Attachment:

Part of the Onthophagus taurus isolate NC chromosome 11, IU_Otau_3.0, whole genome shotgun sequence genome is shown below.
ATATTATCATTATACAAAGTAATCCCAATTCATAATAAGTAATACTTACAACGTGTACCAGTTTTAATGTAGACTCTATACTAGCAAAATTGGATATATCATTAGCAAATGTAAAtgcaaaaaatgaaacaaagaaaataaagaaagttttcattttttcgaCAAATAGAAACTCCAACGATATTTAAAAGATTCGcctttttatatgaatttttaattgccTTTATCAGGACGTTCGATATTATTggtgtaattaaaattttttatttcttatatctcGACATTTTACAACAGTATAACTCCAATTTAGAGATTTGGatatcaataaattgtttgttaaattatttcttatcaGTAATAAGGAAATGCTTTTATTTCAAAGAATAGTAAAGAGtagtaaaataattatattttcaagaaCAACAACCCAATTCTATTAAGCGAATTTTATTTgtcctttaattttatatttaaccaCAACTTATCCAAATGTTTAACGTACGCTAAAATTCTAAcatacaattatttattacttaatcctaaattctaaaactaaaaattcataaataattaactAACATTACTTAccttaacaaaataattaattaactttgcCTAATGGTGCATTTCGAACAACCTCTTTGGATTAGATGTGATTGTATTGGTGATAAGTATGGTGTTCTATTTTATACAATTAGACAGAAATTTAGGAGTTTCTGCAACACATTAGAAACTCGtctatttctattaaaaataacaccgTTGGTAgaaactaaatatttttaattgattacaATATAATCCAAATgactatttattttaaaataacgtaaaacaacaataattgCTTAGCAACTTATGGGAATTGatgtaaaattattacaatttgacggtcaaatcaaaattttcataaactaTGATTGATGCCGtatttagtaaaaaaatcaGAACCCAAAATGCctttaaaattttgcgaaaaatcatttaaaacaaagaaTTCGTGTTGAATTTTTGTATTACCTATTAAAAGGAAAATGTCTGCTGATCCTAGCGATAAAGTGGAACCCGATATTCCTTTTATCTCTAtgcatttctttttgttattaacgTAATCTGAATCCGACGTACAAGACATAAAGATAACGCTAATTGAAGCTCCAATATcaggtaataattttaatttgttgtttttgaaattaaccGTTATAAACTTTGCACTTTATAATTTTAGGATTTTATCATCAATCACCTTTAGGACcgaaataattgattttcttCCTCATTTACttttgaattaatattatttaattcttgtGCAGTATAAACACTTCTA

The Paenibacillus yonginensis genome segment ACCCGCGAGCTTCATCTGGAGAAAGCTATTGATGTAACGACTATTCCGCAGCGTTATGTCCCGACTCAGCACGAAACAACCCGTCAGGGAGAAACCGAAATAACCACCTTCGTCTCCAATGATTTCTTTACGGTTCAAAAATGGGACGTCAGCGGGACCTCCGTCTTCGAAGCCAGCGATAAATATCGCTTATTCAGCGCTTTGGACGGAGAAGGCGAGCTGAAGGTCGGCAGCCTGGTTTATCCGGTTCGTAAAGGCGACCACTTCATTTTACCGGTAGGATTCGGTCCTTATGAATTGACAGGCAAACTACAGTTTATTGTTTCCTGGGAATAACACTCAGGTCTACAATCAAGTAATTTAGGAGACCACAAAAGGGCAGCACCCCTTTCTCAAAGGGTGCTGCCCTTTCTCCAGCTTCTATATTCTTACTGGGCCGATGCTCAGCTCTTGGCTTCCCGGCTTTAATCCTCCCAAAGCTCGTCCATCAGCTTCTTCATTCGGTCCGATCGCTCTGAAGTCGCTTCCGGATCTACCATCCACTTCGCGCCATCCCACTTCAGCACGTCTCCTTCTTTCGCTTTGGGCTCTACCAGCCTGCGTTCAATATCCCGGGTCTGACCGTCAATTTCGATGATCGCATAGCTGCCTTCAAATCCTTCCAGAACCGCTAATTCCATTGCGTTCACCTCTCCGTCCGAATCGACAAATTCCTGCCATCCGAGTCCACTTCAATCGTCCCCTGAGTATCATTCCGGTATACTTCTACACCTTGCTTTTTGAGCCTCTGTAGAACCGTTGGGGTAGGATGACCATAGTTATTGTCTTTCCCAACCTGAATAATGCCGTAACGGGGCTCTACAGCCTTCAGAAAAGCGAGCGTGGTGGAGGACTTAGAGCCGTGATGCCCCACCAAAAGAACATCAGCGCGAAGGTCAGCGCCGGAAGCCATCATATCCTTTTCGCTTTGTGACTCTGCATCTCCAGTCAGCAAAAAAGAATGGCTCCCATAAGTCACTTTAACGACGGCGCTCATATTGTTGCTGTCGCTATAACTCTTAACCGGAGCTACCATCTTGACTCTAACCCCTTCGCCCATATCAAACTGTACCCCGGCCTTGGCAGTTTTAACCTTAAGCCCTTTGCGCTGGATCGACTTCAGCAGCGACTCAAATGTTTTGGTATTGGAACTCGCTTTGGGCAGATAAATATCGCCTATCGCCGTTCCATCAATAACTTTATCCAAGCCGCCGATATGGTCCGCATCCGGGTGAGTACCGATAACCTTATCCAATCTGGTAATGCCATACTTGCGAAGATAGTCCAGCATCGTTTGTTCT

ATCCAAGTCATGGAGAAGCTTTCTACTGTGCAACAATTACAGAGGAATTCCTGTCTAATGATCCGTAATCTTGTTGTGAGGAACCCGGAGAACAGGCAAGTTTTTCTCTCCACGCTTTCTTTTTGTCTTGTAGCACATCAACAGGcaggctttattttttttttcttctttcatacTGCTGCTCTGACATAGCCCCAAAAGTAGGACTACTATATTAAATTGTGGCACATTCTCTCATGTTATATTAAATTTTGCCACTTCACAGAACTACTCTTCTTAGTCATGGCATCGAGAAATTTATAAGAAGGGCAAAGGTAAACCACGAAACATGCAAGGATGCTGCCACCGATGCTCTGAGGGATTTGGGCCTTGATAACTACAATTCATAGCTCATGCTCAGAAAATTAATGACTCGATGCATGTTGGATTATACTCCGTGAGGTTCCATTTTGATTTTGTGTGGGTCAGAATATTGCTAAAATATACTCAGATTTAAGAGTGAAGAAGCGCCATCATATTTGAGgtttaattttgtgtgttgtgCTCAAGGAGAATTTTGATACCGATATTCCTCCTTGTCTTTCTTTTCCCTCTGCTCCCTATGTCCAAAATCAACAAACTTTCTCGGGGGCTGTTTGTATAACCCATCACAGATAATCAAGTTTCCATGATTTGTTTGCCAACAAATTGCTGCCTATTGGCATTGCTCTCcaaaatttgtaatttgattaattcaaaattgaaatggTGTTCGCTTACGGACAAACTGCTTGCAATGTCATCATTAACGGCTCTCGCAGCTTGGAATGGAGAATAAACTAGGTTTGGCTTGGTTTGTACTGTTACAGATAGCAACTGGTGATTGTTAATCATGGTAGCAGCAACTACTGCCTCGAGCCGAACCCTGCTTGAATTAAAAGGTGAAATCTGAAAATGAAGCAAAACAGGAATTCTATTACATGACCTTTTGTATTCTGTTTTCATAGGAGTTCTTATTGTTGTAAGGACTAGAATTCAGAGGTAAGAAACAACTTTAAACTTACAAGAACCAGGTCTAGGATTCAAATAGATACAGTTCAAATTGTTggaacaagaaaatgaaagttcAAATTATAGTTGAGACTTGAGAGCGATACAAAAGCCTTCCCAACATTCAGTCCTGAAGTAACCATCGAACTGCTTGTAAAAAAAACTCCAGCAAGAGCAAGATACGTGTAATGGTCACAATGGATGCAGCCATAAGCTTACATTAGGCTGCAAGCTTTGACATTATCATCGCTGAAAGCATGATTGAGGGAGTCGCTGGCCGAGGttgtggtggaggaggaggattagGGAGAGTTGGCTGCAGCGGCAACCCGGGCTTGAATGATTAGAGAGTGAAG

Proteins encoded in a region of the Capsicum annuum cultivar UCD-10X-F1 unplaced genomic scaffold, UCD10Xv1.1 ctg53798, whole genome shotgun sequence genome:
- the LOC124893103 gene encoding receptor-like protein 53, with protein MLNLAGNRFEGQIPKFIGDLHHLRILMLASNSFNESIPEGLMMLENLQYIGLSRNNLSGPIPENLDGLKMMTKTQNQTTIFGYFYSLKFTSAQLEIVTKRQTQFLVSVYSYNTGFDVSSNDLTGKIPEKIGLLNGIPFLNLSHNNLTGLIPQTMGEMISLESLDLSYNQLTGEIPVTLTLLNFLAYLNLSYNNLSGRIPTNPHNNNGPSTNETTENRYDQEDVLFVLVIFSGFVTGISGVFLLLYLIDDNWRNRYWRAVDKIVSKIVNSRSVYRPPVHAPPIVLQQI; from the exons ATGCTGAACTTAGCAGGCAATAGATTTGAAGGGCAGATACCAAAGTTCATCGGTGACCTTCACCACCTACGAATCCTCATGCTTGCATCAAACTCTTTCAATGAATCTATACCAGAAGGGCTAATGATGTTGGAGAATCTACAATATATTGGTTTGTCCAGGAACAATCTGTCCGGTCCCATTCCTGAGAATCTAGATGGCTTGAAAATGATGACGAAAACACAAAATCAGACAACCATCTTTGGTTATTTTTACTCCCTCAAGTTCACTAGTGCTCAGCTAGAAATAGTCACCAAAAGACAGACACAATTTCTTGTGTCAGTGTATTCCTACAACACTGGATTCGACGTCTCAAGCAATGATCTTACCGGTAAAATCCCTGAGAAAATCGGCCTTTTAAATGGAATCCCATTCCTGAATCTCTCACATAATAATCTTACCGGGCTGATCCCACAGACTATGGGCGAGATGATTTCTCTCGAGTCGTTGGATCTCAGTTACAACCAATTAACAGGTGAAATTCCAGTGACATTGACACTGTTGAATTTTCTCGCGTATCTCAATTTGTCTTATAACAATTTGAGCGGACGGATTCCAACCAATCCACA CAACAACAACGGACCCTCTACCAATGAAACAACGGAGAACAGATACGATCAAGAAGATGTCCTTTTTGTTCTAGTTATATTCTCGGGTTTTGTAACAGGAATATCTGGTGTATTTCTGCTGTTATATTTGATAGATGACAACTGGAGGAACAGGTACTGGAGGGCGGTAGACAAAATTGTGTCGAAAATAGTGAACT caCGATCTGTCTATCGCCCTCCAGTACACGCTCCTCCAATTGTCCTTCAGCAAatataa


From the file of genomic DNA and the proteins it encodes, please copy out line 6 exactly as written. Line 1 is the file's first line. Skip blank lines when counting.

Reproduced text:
- the LOC124893103 gene encoding receptor-like protein 53, with protein MLNLAGNRFEGQIPKFIGDLHHLRILMLASNSFNESIPEGLMMLENLQYIGLSRNNLSGPIPENLDGLKMMTKTQNQTTIFGYFYSLKFTSAQLEIVTKRQTQFLVSVYSYNTGFDVSSNDLTGKIPEKIGLLNGIPFLNLSHNNLTGLIPQTMGEMISLESLDLSYNQLTGEIPVTLTLLNFLAYLNLSYNNLSGRIPTNPHNNNGPSTNETTENRYDQEDVLFVLVIFSGFVTGISGVFLLLYLIDDNWRNRYWRAVDKIVSKIVNSRSVYRPPVHAPPIVLQQI; from the exons ATGCTGAACTTAGCAGGCAATAGATTTGAAGGGCAGATACCAAAGTTCATCGGTGACCTTCACCACCTACGAATCCTCATGCTTGCATCAAACTCTTTCAATGAATCTATACCAGAAGGGCTAATGATGTTGGAGAATCTACAATATATTGGTTTGTCCAGGAACAATCTGTCCGGTCCCATTCCTGAGAATCTAGATGGCTTGAAAATGATGACGAAAACACAAAATCAGACAACCATCTTTGGTTATTTTTACTCCCTCAAGTTCACTAGTGCTCAGCTAGAAATAGTCACCAAAAGACAGACACAATTTCTTGTGTCAGTGTATTCCTACAACACTGGATTCGACGTCTCAAGCAATGATCTTACCGGTAAAATCCCTGAGAAAATCGGCCTTTTAAATGGAATCCCATTCCTGAATCTCTCACATAATAATCTTACCGGGCTGATCCCACAGACTATGGGCGAGATGATTTCTCTCGAGTCGTTGGATCTCAGTTACAACCAATTAACAGGTGAAATTCCAGTGACATTGACACTGTTGAATTTTCTCGCGTATCTCAATTTGTCTTATAACAATTTGAGCGGACGGATTCCAACCAATCCACA CAACAACAACGGACCCTCTACCAATGAAACAACGGAGAACAGATACGATCAAGAAGATGTCCTTTTTGTTCTAGTTATATTCTCGGGTTTTGTAACAGGAATATCTGGTGTATTTCTGCTGTTATATTTGATAGATGACAACTGGAGGAACAGGTACTGGAGGGCGGTAGACAAAATTGTGTCGAAAATAGTGAACT caCGATCTGTCTATCGCCCTCCAGTACACGCTCCTCCAATTGTCCTTCAGCAAatataa